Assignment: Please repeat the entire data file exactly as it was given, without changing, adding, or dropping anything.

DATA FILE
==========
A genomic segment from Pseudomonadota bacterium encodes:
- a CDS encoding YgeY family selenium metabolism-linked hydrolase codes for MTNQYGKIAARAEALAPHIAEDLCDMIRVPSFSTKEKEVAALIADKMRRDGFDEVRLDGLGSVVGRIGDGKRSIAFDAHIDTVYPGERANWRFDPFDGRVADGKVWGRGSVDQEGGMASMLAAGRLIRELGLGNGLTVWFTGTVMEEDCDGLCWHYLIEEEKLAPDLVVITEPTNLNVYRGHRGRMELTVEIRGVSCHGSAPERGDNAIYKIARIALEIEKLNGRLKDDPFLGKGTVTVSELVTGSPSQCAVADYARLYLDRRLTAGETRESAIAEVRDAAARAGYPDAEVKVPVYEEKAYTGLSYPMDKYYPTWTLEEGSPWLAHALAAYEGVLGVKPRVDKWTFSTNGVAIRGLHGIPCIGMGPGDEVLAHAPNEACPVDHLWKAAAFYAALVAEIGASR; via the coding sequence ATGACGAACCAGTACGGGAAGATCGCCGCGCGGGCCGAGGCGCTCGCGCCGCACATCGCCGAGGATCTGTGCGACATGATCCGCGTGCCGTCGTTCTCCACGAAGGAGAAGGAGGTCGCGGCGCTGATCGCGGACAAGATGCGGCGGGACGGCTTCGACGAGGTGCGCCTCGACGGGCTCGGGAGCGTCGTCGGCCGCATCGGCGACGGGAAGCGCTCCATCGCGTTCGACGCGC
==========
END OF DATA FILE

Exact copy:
A genomic segment from Pseudomonadota bacterium encodes:
- a CDS encoding YgeY family selenium metabolism-linked hydrolase codes for MTNQYGKIAARAEALAPHIAEDLCDMIRVPSFSTKEKEVAALIADKMRRDGFDEVRLDGLGSVVGRIGDGKRSIAFDAHIDTVYPGERANWRFDPFDGRVADGKVWGRGSVDQEGGMASMLAAGRLIRELGLGNGLTVWFTGTVMEEDCDGLCWHYLIEEEKLAPDLVVITEPTNLNVYRGHRGRMELTVEIRGVSCHGSAPERGDNAIYKIARIALEIEKLNGRLKDDPFLGKGTVTVSELVTGSPSQCAVADYARLYLDRRLTAGETRESAIAEVRDAAARAGYPDAEVKVPVYEEKAYTGLSYPMDKYYPTWTLEEGSPWLAHALAAYEGVLGVKPRVDKWTFSTNGVAIRGLHGIPCIGMGPGDEVLAHAPNEACPVDHLWKAAAFYAALVAEIGASR; via the coding sequence ATGACGAACCAGTACGGGAAGATCGCCGCGCGGGCCGAGGCGCTCGCGCCGCACATCGCCGAGGATCTGTGCGACATGATCCGCGTGCCGTCGTTCTCCACGAAGGAGAAGGAGGTCGCGGCGCTGATCGCGGACAAGATGCGGCGGGACGGCTTCGACGAGGTGCGCCTCGACGGGCTCGGGAGCGTCGTCGGCCGCATCGGCGACGGGAAGCGCTCCATCGCGTTCGACGCGC